By Neuroskeptic A new study offers two reasons to be cautious about some of the claims made for the role of the hormone oxytocin in human behavior. The paper’s out now in PLoS ONE from researchers James C. Christensen and colleagues, who are based at the US Air Force Research Laboratory in Ohio. That the military are interested in oxytocin at all is perhaps a testament to the huge amount of interest that this molecule has attracted in recent years. Oxytocin has been called the “hug hormone”, and is said to be involved in such nice things as love and trust. But according to Christensen et al., quite a lot of previous oxytocin research may be flawed. Their paper is in two parts. Christensen et al. first show that the only accurate way to measure oxytocin levels in blood is by performing plasma extraction before chemical analysis. Using unextracted plasma, they find, leads to seriously distorted measures. The differences between extracted and unextracted plasma estimates of oxytocin have been noted before, but Christensen et al. show directly that unextracted plasma interferes with oxytocin measurement. They found that oxytocin test kits were unable to detect a ‘spike’ of pure oxytocin added to some unextracted plasma samples, whereas the spike was reliably detected when added to an extracted sample. This was true using either the ELISA or RIA method for quantification of oxytocin. With ELISA, unextracted oxytocin measures were also very noisy and unrealistically high:
Keyword: Hormones & Behavior
Link ID: 20479 - Posted: 01.14.2015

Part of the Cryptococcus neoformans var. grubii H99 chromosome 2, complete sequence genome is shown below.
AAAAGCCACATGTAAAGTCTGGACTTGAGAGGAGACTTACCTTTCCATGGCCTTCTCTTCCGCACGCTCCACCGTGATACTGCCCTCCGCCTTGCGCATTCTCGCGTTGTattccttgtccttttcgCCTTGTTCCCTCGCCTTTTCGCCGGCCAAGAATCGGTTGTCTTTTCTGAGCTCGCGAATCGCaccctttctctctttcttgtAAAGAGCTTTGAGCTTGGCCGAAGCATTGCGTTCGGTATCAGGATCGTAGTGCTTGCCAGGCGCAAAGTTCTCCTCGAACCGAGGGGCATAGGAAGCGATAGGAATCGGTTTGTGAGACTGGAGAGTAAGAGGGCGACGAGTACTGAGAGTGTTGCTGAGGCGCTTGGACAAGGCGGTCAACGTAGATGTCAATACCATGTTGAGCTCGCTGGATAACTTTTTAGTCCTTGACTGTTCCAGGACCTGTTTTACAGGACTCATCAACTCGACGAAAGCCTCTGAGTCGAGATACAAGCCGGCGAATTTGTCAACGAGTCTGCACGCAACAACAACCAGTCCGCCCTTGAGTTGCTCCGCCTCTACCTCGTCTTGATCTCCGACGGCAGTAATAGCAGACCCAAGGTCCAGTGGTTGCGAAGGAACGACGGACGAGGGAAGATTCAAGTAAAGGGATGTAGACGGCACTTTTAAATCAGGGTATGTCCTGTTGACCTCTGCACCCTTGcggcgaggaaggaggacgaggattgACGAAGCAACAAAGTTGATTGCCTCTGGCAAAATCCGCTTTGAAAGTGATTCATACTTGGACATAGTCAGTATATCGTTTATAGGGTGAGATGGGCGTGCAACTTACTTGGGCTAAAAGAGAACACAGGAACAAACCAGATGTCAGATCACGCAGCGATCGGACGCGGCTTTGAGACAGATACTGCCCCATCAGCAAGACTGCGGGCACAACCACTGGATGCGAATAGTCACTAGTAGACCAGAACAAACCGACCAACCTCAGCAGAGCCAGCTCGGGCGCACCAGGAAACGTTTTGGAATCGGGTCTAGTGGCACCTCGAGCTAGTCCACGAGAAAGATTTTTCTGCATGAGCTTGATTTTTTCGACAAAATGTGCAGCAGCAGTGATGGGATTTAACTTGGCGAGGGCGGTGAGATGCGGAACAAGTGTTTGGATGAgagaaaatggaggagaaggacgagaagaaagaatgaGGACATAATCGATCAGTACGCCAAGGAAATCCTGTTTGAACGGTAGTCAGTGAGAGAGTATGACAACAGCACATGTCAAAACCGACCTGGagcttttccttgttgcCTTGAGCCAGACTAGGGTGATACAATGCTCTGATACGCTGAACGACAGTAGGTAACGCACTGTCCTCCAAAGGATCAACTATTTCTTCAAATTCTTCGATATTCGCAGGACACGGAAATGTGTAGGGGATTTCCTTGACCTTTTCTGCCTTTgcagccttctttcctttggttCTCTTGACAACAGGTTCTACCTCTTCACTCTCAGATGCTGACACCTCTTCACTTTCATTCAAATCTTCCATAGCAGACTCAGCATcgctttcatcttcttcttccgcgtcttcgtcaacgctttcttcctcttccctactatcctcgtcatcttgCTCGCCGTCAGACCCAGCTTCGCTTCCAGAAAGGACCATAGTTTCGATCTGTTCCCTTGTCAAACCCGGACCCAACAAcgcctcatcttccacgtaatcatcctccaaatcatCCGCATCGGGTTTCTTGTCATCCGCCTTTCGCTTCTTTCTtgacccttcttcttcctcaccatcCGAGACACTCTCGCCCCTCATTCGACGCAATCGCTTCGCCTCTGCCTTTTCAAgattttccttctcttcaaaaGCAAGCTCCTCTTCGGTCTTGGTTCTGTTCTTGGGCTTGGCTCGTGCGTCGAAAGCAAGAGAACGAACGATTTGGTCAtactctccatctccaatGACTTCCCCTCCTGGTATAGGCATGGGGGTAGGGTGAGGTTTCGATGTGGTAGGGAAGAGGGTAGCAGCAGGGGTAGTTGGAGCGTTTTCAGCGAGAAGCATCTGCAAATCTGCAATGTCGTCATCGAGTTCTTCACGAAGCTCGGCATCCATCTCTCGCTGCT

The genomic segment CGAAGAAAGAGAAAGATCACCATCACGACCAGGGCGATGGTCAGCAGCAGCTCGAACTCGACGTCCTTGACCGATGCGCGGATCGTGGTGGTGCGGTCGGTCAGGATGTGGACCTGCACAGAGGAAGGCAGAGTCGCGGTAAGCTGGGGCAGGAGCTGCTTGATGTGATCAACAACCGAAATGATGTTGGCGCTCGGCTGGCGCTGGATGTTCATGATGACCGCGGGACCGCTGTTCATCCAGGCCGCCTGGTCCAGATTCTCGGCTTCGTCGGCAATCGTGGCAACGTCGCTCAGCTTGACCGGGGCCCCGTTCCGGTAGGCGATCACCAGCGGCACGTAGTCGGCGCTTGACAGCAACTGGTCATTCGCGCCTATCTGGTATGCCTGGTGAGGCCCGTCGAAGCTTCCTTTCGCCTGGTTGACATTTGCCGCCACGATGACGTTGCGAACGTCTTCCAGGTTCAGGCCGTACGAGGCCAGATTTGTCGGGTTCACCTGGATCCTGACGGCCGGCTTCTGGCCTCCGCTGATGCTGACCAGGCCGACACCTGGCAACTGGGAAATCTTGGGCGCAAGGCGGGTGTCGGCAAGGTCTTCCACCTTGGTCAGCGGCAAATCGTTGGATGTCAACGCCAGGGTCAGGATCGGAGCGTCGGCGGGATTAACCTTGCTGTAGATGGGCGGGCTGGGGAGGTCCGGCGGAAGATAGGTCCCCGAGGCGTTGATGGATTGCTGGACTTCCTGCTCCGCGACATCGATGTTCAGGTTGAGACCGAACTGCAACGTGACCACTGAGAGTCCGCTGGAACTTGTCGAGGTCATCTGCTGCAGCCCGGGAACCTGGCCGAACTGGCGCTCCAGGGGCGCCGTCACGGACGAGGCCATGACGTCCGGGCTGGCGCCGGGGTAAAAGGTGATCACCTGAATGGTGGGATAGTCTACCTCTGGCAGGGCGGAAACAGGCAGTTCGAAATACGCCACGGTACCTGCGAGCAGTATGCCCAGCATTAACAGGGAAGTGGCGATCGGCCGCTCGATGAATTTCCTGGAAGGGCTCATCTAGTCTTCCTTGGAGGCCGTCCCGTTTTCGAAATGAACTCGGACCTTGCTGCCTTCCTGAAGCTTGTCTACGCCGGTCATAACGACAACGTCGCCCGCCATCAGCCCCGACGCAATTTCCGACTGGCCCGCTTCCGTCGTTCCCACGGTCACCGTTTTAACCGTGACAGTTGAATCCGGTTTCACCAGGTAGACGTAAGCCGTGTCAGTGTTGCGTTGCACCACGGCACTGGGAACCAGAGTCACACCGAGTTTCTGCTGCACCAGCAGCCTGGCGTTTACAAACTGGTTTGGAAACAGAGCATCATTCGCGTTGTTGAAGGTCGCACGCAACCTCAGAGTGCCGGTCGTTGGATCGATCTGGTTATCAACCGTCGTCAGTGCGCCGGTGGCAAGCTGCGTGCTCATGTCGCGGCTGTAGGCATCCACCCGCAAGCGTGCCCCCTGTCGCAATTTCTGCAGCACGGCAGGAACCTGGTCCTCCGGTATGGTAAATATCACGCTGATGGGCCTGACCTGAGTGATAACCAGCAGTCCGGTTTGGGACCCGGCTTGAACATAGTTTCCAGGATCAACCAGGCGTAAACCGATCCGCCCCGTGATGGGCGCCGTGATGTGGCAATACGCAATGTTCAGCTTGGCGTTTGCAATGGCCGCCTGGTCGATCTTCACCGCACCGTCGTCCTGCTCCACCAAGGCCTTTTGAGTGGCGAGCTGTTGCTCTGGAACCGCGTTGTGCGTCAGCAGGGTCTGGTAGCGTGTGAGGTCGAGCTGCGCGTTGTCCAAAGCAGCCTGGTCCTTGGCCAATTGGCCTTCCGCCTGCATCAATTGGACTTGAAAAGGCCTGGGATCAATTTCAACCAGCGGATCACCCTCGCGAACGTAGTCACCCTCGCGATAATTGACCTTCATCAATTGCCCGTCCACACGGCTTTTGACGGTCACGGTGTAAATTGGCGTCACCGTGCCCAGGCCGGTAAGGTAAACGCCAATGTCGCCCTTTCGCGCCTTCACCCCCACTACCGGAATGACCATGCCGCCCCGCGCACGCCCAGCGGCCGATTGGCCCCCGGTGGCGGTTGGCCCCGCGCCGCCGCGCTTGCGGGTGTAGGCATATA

By DOUGLAS QUENQUA A sparrow’s song may sound simple, consisting of little more than whistles and trills. But to the sparrows, those few noises can take on vastly different meanings depending on small variations in context and repetition, researchers have found. In humans, the ability to extract nearly endless meanings from a finite number of sounds, known as partial phonemic overlapping, was key to the development of language. To see whether sparrows shared this ability, researchers at Duke University recorded and analyzed the songs of more than 200 Pennsylvania swamp sparrows. They found that the sparrows’ whistles could be divided into three lengths: short, intermediate and long. The researchers then played the sparrows two versions of the songs — the original and a slightly altered one. They found that replacing a single short whistle with an intermediate one, for example, could significantly alter a bird’s reaction, but only if it came at the right moment in the song. “Identical sounds seemed to belong to a different category depending on the context,” said Robert F. Lachlan, a biologist now with Queen Mary University of London and the lead author of the study. The findings, which were published in Proceedings of the National Academy of Sciences, are part of a larger effort to better understand how human language evolved. If even birds rely on phonemic overlapping to communicate, Dr. Lachlan said, it could indicate that such features “developed independently of higher aspects of language.” © 2015 The New York Times Company